Auli A Date With The Snow God in India

Auli is one of the less explore hill stations in India. Auli, located in the Uttarakhand State of India, is a new entrant in the tourist map of India. Located in the cradle of snow-capped mountains, Auli is one of the very few places in India where skiing is a major pastime.

Gradually Auli is growing like other hill stations in India. The bitter cold winds, the vast snow-covered landscape, the sylvan mountains, all add up to make Auli a skier’s paradise. Representing man’s constant endeavor to triumph over nature, Auli proves to be an ideal locale for the daring.

LOCATION OF AULI
Like many other hill stations in India Auli is situated in Uttarakhand. Auli is towards the north of the state and forms a part of the Garhwal mountain range. It is at a distance of 16 km from Joshimath, on the Badrinath route. The slopes, which are as high as 9000 feet above sea level, are covered with dense deodar and oak forests and this often reduces the velocity of the chilly winds to the minimum. The slopes offer a panoramic view of many a famous Himalayan peaks like Nanda Devi, Kamet, Mana Parvat and Dunagiri.

BEST TIME TO VISIT
If one is an adventure freak, the best time to visit Auli is during the winter season. The period from late November to late March is generally considered ideal for skiers. As the winters set in, the mountains seem to extend to the firmament with arms of snow. From December to March, the Garhwal Mandal Vikas Nigam conducts 7-day and 15-day courses for both amateurs and advanced learners.

Ski Opportunities
Only, the thrill this time is not vicarious; a single error of judgment can cost you a precious limb. This may be hard to digest for the buffs of Hindi movies, where seemingly all one needs to do for skiing is to slip into the ski boots, tilt one’s body a little forward, and keep pushing yourself with a pair of clubs.

But reality can bite worse than frost! It requires hours of disciplined training, months of practice, and years of experience before one can actually enact the valiant hero on a ski, chasing the light-of-his-life on thin ice, with a song on his lips.

For the ski enthusiasts, Auli is an active destination. The Garhwal Mandal Vikas Nigam (GMVN) offers a fortnight-long skiing course for the amateurs. There is also a weeklong course for the tourists. The charges are Rs 3,500 per head; students may avail of a discount. The skiing equipment is also available at an affordable dent on your purse. But all the time and money is worth spending for one single downhill journey that is made on the skis.

HISTORY
In the 8th century AD, the great Guru Adi Shankaracharya is said to have tread on these fields. The temple built by him at Joshimath still exists. For hundreds of years, the colorful semi-nomadic tribes of the Bhotiyas, of the Mongolian stock, traversed the trails at Auli, locally called Thatauli. Their longhaired yaks, laden with an assortment of goods, assisted them in conducting a flourishing trade with nearby Tibet.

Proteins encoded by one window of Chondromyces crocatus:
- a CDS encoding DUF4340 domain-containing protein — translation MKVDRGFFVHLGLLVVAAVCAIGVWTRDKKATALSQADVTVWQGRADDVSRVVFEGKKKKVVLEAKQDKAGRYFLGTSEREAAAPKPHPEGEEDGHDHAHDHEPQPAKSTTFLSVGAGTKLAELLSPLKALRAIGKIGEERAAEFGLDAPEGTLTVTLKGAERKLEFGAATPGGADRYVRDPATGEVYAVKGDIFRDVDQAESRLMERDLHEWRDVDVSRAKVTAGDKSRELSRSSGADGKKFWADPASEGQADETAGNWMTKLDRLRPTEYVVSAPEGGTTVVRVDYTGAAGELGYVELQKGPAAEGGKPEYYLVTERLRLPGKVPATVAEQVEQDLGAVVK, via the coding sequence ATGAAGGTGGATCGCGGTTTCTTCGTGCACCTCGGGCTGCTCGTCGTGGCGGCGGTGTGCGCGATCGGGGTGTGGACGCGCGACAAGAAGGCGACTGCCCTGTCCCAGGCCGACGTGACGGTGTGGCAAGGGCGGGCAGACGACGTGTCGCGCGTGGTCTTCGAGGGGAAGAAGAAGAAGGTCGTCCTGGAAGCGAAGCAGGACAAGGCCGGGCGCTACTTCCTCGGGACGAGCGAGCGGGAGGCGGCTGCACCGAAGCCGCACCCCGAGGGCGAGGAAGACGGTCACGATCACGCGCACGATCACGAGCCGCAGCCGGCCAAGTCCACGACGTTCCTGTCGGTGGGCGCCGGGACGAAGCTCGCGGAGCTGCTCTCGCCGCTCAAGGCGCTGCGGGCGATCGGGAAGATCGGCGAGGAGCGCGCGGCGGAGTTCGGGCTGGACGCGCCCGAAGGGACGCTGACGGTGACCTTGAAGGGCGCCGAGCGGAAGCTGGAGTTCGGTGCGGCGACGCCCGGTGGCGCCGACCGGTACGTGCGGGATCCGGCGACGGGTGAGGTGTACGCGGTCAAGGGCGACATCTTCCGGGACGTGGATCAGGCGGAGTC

Before Auli was developed as a ski resort, its slopes were the training ground for men of valor and courage-the ski-equipped men of the Indo-Tibetan Border Police Force. Among the awesome, legendary peaks ranged round Auli, the 23,490-feet-high Trishul (literal meaning, the strident of Lord Shiva) was the scene of a unique expedition in 1958. The mountaineers took four days to climb the peak and only 90 minutes to ski down to the base camp.

TOURISTS ATTRACTIONS
Skiers are naturally provided with clean stretches of 10-20 km of snow-covered mountain slopes. Besides, there is a descent of 500 m from the ridge over a stretch of 3 km. The forests on the slopes also seem to help the skiers by reducing the wind velocity. In the months of February and March, Auli often hosts the National Winter Games. In a planned move, the Government and local authorities have involved the local Garhwali people to explore the slopes that rightfully belong to them.

By eight in the morning, one can see the first of the skiers and other adventure seekers. Until about four o’clock in the evening, when it gets chilly, cold and dark, the skiers make most of the slopes. For the best part of the winter season, Auli is blessed by an unusually large number of sunny days, but there are times when it snows heavily. In the evenings, the activity shifts from the slopes to the bukhari-warmed huts and resorts (bukhari: a quaint, wooden stove). People then generally pass their time listening to folklore and reveling in the local music of Garhwal in the lamp-lit rooms or besides the bonfires.

Where to stay:
At Auli, there is only Garhwal Mandal Vikas Nigam tourist bungalow with deluxe huts, and a regular vegetarian fare for menu. Charges are upward Rs 700 per night. If the occupancy is full, one can travel down to Joshimath before sunset, where private accommodation is easily available.
The entire hilly route from Rishikesh to Auli has a string of GMVN guest houses at strategic points, with reasonable tariff rates for lodging and boarding. Private accommodation and campsites are also available.

HOW TO REACH

BY AIR – The nearest airport is Dehradun, about 298 km away. Rishikesh, about 235 km away, is the nearest railhead.

BY ROAD – Regular road services are available from Delhi, Dehradun, Rishikesh and Hardwar to Joshimath, 16 km away. From Joshimath one can hire jeeps to Auli. One can also trek the five kilometer between Joshimath and Auli. For further information, contact the GMVN office at Rajpur Road, Dehradun or the UP tourism offices located all over the country.

BY TRAIN:Nearest railhead is Raiwala near Rishikesh (250 km approx); from here one can take a bus/tourist cars early morning to reach Joshimath/Auli by evening.

NOTE:It is advisable to reach Joshimath by 4 pm, from where the ropeway chair can take you to Auli. Road to Auli is closed after dusk.